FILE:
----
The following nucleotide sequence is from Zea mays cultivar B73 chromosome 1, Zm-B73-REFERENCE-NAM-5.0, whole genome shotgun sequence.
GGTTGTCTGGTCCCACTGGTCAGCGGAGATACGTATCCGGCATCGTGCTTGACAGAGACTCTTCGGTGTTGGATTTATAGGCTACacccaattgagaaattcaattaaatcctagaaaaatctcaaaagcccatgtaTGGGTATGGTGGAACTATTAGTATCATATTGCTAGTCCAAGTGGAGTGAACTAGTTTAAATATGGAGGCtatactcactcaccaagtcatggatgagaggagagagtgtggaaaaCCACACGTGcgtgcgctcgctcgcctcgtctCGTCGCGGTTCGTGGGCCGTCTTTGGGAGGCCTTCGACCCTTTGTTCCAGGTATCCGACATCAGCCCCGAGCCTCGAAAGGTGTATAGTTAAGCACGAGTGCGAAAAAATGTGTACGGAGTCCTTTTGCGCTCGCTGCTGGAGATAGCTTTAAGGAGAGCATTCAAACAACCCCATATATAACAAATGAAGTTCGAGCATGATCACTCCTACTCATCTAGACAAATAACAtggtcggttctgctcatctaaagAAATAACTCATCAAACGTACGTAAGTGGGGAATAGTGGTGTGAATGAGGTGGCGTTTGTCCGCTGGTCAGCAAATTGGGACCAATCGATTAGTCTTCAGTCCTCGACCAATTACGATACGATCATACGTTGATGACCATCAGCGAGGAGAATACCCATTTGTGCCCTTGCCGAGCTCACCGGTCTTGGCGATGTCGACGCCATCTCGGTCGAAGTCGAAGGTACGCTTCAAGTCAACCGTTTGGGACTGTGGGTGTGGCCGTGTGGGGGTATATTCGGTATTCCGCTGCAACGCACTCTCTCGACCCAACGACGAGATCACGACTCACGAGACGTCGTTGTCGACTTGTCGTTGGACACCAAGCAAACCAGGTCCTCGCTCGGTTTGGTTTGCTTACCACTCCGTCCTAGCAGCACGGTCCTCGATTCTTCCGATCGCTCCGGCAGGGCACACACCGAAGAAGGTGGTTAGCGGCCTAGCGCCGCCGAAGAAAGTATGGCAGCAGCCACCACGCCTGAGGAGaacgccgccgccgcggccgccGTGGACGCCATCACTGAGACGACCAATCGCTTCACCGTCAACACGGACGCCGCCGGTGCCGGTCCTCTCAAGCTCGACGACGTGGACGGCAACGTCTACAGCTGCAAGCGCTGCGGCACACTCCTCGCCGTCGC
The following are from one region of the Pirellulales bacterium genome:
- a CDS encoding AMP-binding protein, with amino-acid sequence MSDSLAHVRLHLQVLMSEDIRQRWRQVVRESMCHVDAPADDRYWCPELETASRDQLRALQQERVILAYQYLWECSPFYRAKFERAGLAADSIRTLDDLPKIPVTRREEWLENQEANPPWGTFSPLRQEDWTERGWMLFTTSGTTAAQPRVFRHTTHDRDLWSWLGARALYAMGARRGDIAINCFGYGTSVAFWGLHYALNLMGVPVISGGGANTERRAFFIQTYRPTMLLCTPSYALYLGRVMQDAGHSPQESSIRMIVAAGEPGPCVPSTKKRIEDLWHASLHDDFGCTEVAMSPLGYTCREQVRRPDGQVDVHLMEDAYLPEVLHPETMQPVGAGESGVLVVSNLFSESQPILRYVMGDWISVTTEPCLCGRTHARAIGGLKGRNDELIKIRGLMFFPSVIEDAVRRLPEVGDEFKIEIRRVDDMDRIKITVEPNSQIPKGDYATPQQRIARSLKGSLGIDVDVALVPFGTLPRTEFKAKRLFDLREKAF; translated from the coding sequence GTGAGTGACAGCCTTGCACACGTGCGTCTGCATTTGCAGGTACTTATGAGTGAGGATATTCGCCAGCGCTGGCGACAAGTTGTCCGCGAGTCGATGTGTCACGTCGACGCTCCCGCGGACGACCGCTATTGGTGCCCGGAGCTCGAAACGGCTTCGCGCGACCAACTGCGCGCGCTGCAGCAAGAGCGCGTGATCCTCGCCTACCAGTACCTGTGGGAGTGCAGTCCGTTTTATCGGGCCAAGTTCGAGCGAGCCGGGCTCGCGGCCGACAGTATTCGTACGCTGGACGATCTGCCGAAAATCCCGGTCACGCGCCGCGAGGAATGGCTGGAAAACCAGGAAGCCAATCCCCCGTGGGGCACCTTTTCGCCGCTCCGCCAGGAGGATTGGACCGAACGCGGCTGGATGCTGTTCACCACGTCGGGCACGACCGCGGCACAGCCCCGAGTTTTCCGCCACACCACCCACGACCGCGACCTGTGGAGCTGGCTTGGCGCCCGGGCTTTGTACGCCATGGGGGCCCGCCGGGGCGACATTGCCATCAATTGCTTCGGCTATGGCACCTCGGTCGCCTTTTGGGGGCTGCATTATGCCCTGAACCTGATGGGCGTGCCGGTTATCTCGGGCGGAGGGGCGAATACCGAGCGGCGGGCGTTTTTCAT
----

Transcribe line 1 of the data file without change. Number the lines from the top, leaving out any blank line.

The following nucleotide sequence is from Zea mays cultivar B73 chromosome 1, Zm-B73-REFERENCE-NAM-5.0, whole genome shotgun sequence.